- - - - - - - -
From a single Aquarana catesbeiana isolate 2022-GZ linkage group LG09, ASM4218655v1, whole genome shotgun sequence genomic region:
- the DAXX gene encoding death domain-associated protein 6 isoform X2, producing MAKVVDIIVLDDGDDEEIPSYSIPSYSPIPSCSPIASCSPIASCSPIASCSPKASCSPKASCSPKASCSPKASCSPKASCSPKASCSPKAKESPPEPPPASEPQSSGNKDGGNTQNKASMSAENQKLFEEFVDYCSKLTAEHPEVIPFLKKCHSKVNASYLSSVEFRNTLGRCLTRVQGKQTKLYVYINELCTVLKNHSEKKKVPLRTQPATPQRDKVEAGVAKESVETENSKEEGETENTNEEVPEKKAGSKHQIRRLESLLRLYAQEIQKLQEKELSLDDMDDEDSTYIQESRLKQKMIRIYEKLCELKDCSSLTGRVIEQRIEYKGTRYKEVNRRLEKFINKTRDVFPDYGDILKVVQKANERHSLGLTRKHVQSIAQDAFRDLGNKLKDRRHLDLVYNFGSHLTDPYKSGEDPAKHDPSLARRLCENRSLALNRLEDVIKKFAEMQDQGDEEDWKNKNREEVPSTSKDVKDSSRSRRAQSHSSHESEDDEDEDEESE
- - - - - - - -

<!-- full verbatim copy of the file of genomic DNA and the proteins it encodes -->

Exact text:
From a single Aquarana catesbeiana isolate 2022-GZ linkage group LG09, ASM4218655v1, whole genome shotgun sequence genomic region:
- the DAXX gene encoding death domain-associated protein 6 isoform X2, producing MAKVVDIIVLDDGDDEEIPSYSIPSYSPIPSCSPIASCSPIASCSPIASCSPKASCSPKASCSPKASCSPKASCSPKASCSPKASCSPKAKESPPEPPPASEPQSSGNKDGGNTQNKASMSAENQKLFEEFVDYCSKLTAEHPEVIPFLKKCHSKVNASYLSSVEFRNTLGRCLTRVQGKQTKLYVYINELCTVLKNHSEKKKVPLRTQPATPQRDKVEAGVAKESVETENSKEEGETENTNEEVPEKKAGSKHQIRRLESLLRLYAQEIQKLQEKELSLDDMDDEDSTYIQESRLKQKMIRIYEKLCELKDCSSLTGRVIEQRIEYKGTRYKEVNRRLEKFINKTRDVFPDYGDILKVVQKANERHSLGLTRKHVQSIAQDAFRDLGNKLKDRRHLDLVYNFGSHLTDPYKSGEDPAKHDPSLARRLCENRSLALNRLEDVIKKFAEMQDQGDEEDWKNKNREEVPSTSKDVKDSSRSRRAQSHSSHESEDDEDEDEESE